Tiffany Zulkosky to lead Nuvista

by Angela Denning-Barnes on January 2, 2014

Tiffany mugThe Y-K Delta faces the highest energy costs in the nation yet people have the lowest per capita income. Nuvista Light & Electric Cooperative, Inc. is a group created in Southwest Alaska with the goal of generating energy for a sustainable future. The coop has a new executive director as of December: Tiffany Zulkosky of Bethel.

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Although she’s just 29, the Bethel High School graduate has quite the resume. She has served as Bethel mayor, worked as the Rural Director for U.S. Senator Mark Begich, and most recently as the West Area Director for the USDA Rural Development.

Zulkosky says that energy impacts every part of Rural Alaska.

“We feel it so strongly, whether it’s our monthly bills or people’s ability to go out an subsist, just to be able to maintain the way of life we’ve had in the Y-K Delta, in Western Alaska in general,” Zulkosky says. “I think it’s really important that we identify what are feasible and sustainable opportunities for us to stabilize some of those volatile prices and impacts so that we can continue to be in an area where our family and our ancestors have existed for generations.”

The State subsidy program, Power Cost Equalization, helps residents but not businesses. Nuvista seeks to become a power producer, which would sell cheaper electricity to retail utility companies who would then sell it to customers. Both residents and businesses would benefit.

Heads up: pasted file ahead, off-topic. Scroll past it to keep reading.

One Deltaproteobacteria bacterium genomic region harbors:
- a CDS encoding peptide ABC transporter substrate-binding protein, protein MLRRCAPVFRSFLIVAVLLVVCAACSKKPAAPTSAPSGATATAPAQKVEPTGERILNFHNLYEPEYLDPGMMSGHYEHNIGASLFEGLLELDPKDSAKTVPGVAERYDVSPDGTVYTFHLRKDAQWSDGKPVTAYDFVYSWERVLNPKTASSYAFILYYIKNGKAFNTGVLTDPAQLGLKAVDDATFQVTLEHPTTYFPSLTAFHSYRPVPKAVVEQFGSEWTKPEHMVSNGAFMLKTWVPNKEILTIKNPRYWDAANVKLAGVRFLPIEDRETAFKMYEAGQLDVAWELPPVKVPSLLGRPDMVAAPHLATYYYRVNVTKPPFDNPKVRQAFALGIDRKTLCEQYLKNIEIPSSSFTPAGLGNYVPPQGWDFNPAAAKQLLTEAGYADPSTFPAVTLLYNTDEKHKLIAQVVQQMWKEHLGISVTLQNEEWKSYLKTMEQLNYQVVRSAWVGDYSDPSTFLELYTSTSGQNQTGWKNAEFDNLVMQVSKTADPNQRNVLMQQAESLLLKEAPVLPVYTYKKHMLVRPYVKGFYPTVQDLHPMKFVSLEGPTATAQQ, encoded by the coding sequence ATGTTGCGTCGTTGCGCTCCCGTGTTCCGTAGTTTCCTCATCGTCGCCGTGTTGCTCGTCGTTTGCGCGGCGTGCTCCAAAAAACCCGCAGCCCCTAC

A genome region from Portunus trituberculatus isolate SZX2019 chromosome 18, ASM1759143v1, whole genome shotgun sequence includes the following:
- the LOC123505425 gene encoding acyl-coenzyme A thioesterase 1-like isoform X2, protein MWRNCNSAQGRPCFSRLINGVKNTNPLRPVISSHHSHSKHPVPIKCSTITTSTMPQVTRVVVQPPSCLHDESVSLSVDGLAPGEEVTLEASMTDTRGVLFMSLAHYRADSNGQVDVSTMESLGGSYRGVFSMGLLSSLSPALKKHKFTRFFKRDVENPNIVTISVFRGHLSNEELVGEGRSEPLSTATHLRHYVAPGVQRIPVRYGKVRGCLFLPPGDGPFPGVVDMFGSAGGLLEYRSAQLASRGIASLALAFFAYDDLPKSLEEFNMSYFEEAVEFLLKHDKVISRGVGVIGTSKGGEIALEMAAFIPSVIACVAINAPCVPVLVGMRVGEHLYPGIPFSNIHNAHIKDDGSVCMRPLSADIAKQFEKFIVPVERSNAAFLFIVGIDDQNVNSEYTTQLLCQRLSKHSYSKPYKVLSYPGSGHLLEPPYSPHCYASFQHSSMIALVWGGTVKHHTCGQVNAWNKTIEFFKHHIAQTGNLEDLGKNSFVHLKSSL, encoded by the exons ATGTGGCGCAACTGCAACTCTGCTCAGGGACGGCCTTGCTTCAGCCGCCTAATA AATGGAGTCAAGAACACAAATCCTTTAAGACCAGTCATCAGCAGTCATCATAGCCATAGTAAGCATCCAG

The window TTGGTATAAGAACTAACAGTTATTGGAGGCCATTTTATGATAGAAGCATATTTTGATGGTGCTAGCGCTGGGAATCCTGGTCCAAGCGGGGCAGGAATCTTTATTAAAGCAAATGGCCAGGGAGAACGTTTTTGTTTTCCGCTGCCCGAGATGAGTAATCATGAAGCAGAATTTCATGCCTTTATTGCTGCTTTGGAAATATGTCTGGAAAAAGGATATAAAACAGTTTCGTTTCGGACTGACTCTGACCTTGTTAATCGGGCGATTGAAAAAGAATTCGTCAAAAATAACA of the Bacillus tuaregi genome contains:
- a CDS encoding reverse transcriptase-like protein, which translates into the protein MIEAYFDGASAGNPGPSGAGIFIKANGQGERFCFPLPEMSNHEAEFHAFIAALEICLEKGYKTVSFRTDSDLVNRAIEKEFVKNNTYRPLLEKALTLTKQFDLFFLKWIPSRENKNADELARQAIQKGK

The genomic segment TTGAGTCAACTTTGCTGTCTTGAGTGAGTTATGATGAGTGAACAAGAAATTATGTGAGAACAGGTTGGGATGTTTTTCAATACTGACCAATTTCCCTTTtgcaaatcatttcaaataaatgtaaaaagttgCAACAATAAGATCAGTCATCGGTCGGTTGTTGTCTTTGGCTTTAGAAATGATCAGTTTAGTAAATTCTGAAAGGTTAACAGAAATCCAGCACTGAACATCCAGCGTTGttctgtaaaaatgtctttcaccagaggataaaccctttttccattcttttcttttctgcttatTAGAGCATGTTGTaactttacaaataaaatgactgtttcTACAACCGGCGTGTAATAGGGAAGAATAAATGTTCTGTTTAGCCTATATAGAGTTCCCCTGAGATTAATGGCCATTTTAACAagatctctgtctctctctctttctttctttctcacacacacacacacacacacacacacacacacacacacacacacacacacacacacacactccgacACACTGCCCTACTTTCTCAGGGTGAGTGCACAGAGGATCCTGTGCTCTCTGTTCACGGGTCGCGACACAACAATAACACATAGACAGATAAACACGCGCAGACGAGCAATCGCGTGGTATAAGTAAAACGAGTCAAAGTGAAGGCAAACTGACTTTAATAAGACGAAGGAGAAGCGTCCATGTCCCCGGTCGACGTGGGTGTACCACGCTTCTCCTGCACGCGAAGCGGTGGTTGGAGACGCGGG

The coop includes Calista, AVCP, AVCP Regional Housing Authority, YKHC, AVEC, Middle Kuskokwim Electric Company, Chaninik Wind Group, and the Lower Yukon area.

“In terms of what we do on a day to day basis at this point is trying to identify energy project that could have a net plus for both the Y-K Delta region and the Bristol Bay region,” Zulkosky says.

The main project the cooperative is looking at now is a building hydroelectric dam in the Chikuminuk Lake. That’s located between Bethel and Dillingham in the Wood Tikchik State Park. The Alaska Legislature appropriated $10 million dollars to study the project. Nuvista is trying to find out if the dam could power Bethel and about a dozen surrounding villages and then expand from there.

“Identifying whether that is a serious option in terms of an alternative energy solution that could help stabilize per kilowatt hour prices for customers,” Zulkosky says.

The project’s feasibility study is stalled because the uses of the state park don’t mesh with it. For it to proceed, the Alaska Legislature would have to change language in state law. Zulkosky hopes that happens but says the coop is not stuck on the Chikuminuk project. Nuvista’s mission is also to gather information from the region about other possible options of bringing power costs down.

For more information about Nuvista you can visit their website:

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